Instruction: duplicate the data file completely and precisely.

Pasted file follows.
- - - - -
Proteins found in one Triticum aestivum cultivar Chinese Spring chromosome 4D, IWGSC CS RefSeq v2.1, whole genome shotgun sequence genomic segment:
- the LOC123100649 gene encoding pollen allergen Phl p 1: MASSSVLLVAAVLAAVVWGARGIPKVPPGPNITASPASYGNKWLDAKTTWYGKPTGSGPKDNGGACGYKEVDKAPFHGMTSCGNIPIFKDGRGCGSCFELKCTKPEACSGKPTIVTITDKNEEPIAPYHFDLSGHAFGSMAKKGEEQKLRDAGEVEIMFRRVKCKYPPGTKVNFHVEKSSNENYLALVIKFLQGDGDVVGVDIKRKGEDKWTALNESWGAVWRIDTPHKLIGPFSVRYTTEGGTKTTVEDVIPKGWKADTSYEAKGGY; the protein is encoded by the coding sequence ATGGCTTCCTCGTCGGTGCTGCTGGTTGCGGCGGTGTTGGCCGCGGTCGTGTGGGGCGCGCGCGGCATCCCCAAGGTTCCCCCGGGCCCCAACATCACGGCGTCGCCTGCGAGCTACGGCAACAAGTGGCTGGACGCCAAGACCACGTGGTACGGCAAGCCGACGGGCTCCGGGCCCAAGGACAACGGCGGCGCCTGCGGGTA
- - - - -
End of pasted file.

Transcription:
Proteins found in one Triticum aestivum cultivar Chinese Spring chromosome 4D, IWGSC CS RefSeq v2.1, whole genome shotgun sequence genomic segment:
- the LOC123100649 gene encoding pollen allergen Phl p 1: MASSSVLLVAAVLAAVVWGARGIPKVPPGPNITASPASYGNKWLDAKTTWYGKPTGSGPKDNGGACGYKEVDKAPFHGMTSCGNIPIFKDGRGCGSCFELKCTKPEACSGKPTIVTITDKNEEPIAPYHFDLSGHAFGSMAKKGEEQKLRDAGEVEIMFRRVKCKYPPGTKVNFHVEKSSNENYLALVIKFLQGDGDVVGVDIKRKGEDKWTALNESWGAVWRIDTPHKLIGPFSVRYTTEGGTKTTVEDVIPKGWKADTSYEAKGGY; the protein is encoded by the coding sequence ATGGCTTCCTCGTCGGTGCTGCTGGTTGCGGCGGTGTTGGCCGCGGTCGTGTGGGGCGCGCGCGGCATCCCCAAGGTTCCCCCGGGCCCCAACATCACGGCGTCGCCTGCGAGCTACGGCAACAAGTGGCTGGACGCCAAGACCACGTGGTACGGCAAGCCGACGGGCTCCGGGCCCAAGGACAACGGCGGCGCCTGCGGGTA